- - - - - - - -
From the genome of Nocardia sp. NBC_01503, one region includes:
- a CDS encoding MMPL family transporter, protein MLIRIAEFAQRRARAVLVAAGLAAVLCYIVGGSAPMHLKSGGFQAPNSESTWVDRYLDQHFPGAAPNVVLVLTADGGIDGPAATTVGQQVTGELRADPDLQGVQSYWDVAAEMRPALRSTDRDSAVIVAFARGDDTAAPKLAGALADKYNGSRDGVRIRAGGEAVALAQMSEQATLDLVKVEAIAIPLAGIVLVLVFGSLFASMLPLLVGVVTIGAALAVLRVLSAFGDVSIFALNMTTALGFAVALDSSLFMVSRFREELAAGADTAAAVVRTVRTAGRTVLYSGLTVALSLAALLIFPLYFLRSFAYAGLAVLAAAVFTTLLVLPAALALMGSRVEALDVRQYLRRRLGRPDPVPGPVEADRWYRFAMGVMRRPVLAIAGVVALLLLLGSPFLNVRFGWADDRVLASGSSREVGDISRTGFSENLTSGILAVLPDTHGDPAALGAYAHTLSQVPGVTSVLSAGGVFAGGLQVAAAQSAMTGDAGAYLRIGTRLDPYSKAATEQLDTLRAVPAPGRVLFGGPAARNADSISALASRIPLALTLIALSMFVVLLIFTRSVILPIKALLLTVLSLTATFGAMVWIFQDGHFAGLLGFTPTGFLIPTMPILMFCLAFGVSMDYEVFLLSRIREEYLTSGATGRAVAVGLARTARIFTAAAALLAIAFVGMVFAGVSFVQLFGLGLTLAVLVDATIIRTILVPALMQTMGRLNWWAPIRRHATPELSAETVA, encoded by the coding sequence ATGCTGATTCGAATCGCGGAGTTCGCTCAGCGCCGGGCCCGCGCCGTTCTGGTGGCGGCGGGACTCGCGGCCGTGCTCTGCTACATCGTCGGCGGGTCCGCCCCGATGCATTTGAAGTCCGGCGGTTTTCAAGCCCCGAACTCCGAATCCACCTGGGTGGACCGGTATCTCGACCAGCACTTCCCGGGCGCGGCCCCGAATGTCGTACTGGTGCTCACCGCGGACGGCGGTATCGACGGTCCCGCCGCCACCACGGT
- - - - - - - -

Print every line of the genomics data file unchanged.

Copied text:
From the genome of Nocardia sp. NBC_01503, one region includes:
- a CDS encoding MMPL family transporter, protein MLIRIAEFAQRRARAVLVAAGLAAVLCYIVGGSAPMHLKSGGFQAPNSESTWVDRYLDQHFPGAAPNVVLVLTADGGIDGPAATTVGQQVTGELRADPDLQGVQSYWDVAAEMRPALRSTDRDSAVIVAFARGDDTAAPKLAGALADKYNGSRDGVRIRAGGEAVALAQMSEQATLDLVKVEAIAIPLAGIVLVLVFGSLFASMLPLLVGVVTIGAALAVLRVLSAFGDVSIFALNMTTALGFAVALDSSLFMVSRFREELAAGADTAAAVVRTVRTAGRTVLYSGLTVALSLAALLIFPLYFLRSFAYAGLAVLAAAVFTTLLVLPAALALMGSRVEALDVRQYLRRRLGRPDPVPGPVEADRWYRFAMGVMRRPVLAIAGVVALLLLLGSPFLNVRFGWADDRVLASGSSREVGDISRTGFSENLTSGILAVLPDTHGDPAALGAYAHTLSQVPGVTSVLSAGGVFAGGLQVAAAQSAMTGDAGAYLRIGTRLDPYSKAATEQLDTLRAVPAPGRVLFGGPAARNADSISALASRIPLALTLIALSMFVVLLIFTRSVILPIKALLLTVLSLTATFGAMVWIFQDGHFAGLLGFTPTGFLIPTMPILMFCLAFGVSMDYEVFLLSRIREEYLTSGATGRAVAVGLARTARIFTAAAALLAIAFVGMVFAGVSFVQLFGLGLTLAVLVDATIIRTILVPALMQTMGRLNWWAPIRRHATPELSAETVA, encoded by the coding sequence ATGCTGATTCGAATCGCGGAGTTCGCTCAGCGCCGGGCCCGCGCCGTTCTGGTGGCGGCGGGACTCGCGGCCGTGCTCTGCTACATCGTCGGCGGGTCCGCCCCGATGCATTTGAAGTCCGGCGGTTTTCAAGCCCCGAACTCCGAATCCACCTGGGTGGACCGGTATCTCGACCAGCACTTCCCGGGCGCGGCCCCGAATGTCGTACTGGTGCTCACCGCGGACGGCGGTATCGACGGTCCCGCCGCCACCACGGT